As I’ve said before (but with different phrasing), I think we need more short selling in science. Short selling in science has the same benefits as short selling in finance. Even better, some of the purported downsides of short selling in finance don’t exist in science. For instance, there’s no way criticism of existing scientific ideas is ever going to lead to a self-fulfilling panic in which everyone tries to abandon all scientific ideas, analogous to a financial market crash in which everyone simultaneously tries to sell all their assets. And while in finance an individual short seller can lose massive amounts of money if the borrowed asset rises in price, in science if you criticize an idea and your criticism turns out to be wrong or gets refuted, you don’t suffer any major loss. You don’t get fired, or lose all credibility so that you can never publish again, or anything like that. For instance, back when the biodiversity-ecosystem function bandwagon was first getting rolling in 1997, Huston and Aarssen pushed back by arguing that “sampling effects” were driving the then-new experimental results. Their criticisms were refuted by additional data and new analytical techniques, and biodiversity-ecosystem function research rolled on. Had they been short sellers in finance, they’d have lost their shirts. But because they’re scientists, they didn’t suffer any “losses” at all as far as I’m aware (nor should they have).
One way in which blogs have improved scientific communication is by providing a mechanism for short selling. If journals won’t publish your criticisms of some scientific idea, you can still make the case on your blog, and you’ll still have an impact insofar as people read your criticisms and alter their scientific behavior accordingly. Rosie Redfield’s criticism of the arsenic life paper is the most prominent example, but here at Dynamic Ecology we’re no slouches at short selling either (e.g., our most-commented post is Brian’s “short sell” of the use of detection probabilities in wildlife research). This is really important, I think. Some financial bubbles (for instance, in subprime mortgages) are thought to have developed in part because, for technical reasons, there was no way to short sell them.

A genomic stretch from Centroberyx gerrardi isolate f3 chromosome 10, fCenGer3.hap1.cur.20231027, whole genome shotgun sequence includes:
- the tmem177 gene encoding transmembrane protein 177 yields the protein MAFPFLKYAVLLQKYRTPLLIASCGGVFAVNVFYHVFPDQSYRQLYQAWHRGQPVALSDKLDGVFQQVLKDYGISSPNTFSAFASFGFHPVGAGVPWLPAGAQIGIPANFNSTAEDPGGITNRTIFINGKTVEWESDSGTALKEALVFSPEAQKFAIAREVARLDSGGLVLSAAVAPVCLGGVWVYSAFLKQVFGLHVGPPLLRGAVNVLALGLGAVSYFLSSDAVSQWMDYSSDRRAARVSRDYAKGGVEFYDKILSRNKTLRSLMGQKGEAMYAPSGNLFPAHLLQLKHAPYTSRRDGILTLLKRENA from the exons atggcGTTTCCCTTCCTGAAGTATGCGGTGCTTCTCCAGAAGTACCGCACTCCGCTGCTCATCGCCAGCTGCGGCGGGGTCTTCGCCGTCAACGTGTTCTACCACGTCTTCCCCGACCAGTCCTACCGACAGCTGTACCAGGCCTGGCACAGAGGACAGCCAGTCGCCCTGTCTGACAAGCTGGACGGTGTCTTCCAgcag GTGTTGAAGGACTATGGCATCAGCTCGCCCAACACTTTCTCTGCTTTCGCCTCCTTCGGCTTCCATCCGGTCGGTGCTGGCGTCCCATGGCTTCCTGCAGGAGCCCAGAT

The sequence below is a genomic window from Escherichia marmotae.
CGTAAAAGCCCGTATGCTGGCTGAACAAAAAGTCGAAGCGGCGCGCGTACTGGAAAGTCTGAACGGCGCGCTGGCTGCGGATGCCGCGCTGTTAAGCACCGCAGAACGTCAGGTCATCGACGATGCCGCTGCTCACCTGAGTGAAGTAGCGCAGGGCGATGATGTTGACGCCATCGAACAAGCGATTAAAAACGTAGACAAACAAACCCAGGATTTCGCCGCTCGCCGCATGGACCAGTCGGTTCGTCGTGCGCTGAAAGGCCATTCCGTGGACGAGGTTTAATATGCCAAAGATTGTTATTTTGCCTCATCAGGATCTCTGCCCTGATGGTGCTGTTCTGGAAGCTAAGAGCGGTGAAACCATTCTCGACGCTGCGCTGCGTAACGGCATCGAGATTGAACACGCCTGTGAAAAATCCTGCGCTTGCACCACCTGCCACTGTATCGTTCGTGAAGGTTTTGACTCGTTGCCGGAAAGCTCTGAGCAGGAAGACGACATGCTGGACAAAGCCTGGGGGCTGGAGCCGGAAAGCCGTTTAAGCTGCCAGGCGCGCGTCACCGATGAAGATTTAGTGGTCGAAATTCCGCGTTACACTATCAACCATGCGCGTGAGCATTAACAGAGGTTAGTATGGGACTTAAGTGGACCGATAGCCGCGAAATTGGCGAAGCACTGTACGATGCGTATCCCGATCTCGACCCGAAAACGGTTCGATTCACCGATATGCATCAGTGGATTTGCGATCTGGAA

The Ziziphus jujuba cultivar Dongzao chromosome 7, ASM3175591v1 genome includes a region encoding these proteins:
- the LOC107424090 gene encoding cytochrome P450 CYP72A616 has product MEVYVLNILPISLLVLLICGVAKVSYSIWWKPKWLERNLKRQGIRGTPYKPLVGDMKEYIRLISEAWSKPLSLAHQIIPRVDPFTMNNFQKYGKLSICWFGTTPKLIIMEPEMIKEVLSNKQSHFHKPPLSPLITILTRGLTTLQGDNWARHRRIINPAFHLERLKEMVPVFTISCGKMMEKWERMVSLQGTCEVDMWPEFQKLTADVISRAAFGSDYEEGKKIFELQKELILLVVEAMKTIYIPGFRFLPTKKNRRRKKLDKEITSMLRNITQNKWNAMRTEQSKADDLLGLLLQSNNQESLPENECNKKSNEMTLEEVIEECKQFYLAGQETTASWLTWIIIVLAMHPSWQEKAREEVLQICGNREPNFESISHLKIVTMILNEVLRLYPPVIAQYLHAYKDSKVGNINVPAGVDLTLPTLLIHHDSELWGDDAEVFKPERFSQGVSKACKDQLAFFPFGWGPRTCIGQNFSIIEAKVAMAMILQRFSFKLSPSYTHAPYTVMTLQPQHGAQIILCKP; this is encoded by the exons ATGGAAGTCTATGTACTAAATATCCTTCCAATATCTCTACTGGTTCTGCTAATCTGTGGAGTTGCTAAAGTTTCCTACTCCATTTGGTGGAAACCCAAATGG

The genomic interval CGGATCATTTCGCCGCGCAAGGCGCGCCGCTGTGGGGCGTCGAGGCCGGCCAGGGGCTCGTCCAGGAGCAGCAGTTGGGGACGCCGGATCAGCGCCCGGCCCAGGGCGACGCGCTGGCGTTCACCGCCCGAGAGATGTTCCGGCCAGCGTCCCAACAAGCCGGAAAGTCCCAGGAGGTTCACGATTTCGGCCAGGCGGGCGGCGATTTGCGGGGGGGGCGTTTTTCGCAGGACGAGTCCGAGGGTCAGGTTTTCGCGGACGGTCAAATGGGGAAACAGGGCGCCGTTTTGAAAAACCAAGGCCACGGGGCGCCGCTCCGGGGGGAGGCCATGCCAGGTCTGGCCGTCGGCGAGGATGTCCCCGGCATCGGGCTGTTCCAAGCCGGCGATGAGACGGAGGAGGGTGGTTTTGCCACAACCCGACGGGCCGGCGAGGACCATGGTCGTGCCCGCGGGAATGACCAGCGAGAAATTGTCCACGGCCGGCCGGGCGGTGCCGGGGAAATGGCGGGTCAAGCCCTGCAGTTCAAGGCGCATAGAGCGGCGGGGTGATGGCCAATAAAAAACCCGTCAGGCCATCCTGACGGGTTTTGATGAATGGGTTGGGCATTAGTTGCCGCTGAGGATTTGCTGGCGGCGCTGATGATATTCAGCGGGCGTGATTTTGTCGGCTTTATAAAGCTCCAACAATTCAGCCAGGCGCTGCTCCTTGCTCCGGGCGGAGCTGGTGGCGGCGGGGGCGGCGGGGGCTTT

Scientific “bubbles” distort the allocation of scientific effort. They should be popped before they get that far. And the way to pop them is to short them.
UPDATE: On Twitter, David Wescott takes my financial analogy even further:
@boraz fascinating read.I wonder if we could securitize scientific ideas and market them a la Fannie Mae. would you buy discovery futures?
— David Wescott (@dwescott1) May 8, 2013
That snapping sound you just heard was the sound of my analogy being stretched beyond the breaking point. 😉 Discovery futures?! The thought is somehow hilarious and vaguely terrifying at the same time…
*You get the background research you pay for on this blog.
I play a game called “guess who wrote this post” based on the title alone. Somehow I guessed right on this one…
“there’s no way criticism of existing scientific ideas is ever going to lead to a self-fulfilling panic in which everyone tries to abandon all scientific ideas”